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Leave No One Behind: Inclusive Emergency Planning for Access and Functional Needs

Kelly Moore
May 15, 2023

Most of us have heard, in one form or another, the military’s practice of, “Leave No One Behind”. When it comes to emergencies and those with disabilities, we should also be using this practice. It is not only required by law, but ethically we have a responsibility to ensure that everyone has an equal opportunity to survive an emergency. In the development of all our school emergency, safety, and security plans, we need to consider those who have “Access and Functional Needs” as we call it in the emergency management arena. Let’s take a deeper look at what this means to you as the person responsible for your organization's safety.

Access and Functional Needs (AFN) is a term used in emergency planning to refer to the specific requirements and considerations of individuals who may have limitations or challenges in accessing and using emergency services, information, and resources due to various factors such as disabilities, language barriers, or other functional limitations. It encompasses a wide range of conditions and circumstances that may impact an individual's ability to effectively prepare for, respond to, and recover from an emergency or disaster situation. Understand that these limitations can be both permanent and temporary in nature. Temporary conditions may include injuries such as; broken bones, back injuries, loss of sight or hearing, etc.

AFN recognizes that not all individuals have the same abilities, resources, or support systems to effectively cope with emergency situations. It highlights the importance of inclusive emergency planning and response to ensure that everyone, regardless of their limitations or challenges, has equal access to information, assistance, and support during all phases of an emergency.

Some examples of individuals with access and functional needs include:

  1. People with disabilities: This includes individuals with mobility impairments, visual or hearing impairments, cognitive or intellectual disabilities, or chronic health conditions that require specific accommodations or assistance.

    1. In addition to those disabilities listed above, we have to not only consider the actual disabilities, but also how the individual might respond to the emergency. As an example; those who are on the Autism Spectrum, often have difficulty tolerating loud noises, changes in their routine, or anytime they get overwhelmed.

  2. Older adults: Elderly individuals may have specific needs related to mobility, medication management, or personal care, and may require additional support during emergencies.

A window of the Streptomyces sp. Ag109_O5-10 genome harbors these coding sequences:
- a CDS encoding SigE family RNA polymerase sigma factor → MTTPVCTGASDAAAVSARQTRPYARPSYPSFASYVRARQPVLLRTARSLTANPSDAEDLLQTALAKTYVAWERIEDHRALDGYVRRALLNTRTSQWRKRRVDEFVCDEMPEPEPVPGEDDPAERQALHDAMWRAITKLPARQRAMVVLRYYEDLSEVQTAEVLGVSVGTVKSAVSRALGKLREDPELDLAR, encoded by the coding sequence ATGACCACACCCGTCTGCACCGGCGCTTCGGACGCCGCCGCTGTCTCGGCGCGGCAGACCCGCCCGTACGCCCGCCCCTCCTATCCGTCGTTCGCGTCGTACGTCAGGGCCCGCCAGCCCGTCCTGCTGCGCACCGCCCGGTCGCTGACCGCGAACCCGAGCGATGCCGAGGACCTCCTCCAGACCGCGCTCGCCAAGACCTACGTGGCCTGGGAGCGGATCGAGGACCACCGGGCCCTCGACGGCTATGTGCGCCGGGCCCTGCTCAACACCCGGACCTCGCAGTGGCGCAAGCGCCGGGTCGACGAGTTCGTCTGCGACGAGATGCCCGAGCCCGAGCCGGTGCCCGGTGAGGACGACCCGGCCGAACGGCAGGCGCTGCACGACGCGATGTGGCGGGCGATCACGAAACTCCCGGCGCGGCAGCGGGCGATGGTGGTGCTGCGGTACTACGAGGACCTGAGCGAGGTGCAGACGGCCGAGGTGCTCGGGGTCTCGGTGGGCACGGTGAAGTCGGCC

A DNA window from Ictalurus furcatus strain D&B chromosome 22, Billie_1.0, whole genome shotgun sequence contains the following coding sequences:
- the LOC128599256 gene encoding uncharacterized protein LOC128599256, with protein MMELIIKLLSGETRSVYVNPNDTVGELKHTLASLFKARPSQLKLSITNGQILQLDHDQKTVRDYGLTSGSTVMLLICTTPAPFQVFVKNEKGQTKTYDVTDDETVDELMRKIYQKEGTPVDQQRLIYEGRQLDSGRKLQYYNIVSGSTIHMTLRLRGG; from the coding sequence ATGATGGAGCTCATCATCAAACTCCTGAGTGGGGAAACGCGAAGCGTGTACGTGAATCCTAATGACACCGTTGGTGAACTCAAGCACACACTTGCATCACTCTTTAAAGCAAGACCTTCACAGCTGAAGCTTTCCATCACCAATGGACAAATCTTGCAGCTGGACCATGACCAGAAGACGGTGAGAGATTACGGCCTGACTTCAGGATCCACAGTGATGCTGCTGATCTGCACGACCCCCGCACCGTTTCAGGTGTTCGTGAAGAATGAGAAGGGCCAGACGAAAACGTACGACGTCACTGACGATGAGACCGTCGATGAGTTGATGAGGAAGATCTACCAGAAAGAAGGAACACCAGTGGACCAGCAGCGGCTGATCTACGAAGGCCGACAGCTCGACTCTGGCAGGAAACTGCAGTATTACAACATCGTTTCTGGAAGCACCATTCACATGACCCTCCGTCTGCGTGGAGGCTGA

3. Individuals with limited English proficiency: People who do not speak or understand the community's dominant language may face challenges in accessing and understanding emergency information and communicating their needs.

  4. Children: Children have unique needs during emergencies, including emotional support, special care, and appropriate communication methods.

  5. Pregnant women: Pregnant women may require specialized medical care, access to safe shelter, and assistance with prenatal and postnatal care during emergencies.

  6. Individuals with chronic medical conditions: People with conditions such as diabetes, heart disease, respiratory disorders, or other chronic illnesses may require access to medication, medical equipment, or specialized care during emergencies.

  7. Individuals with access and functional needs related to transportation: This includes individuals who rely on public transportation, those with limited mobility or access to private vehicles, or individuals who require accessible transportation options.

Some of the solutions you may wish to consider when addressing these concerns are:

  1. Creating Individual Emergency Plans for those with AFN considerations. Getting the parents/guardians involved in this process is imperative.

  2. Updating those plans on a regular basis, at least annually.

  3. Providing wearable panic buttons to those individuals or their caretakers so they have the ability to directly communicate with the safety team should that be necessary. Many panic buttons have the ability to transmit location information, both indoors and outdoors.

  4. Provide redundant alert and notification options to ensure all concerns are addressed; audible alerts, PA systems, digital signage, strobe lights (different colors for different emergency protective actions), having the ability to send the alerts to more than one device (mobile, PC, MAC, Chromebooks, Smart Boards, etc.)

By considering and addressing the access and functional needs of these and other individuals, emergency planners and responders can better develop strategies, policies, and services to ensure that no one is left behind during an emergency. This may include providing accessible communication methods, accessible shelters, transportation assistance, medical support, and specialized care to meet the diverse needs of the population.

If you wish to learn more about how CrisisGo can help you create a safer school, please click here to schedule a demonstration.

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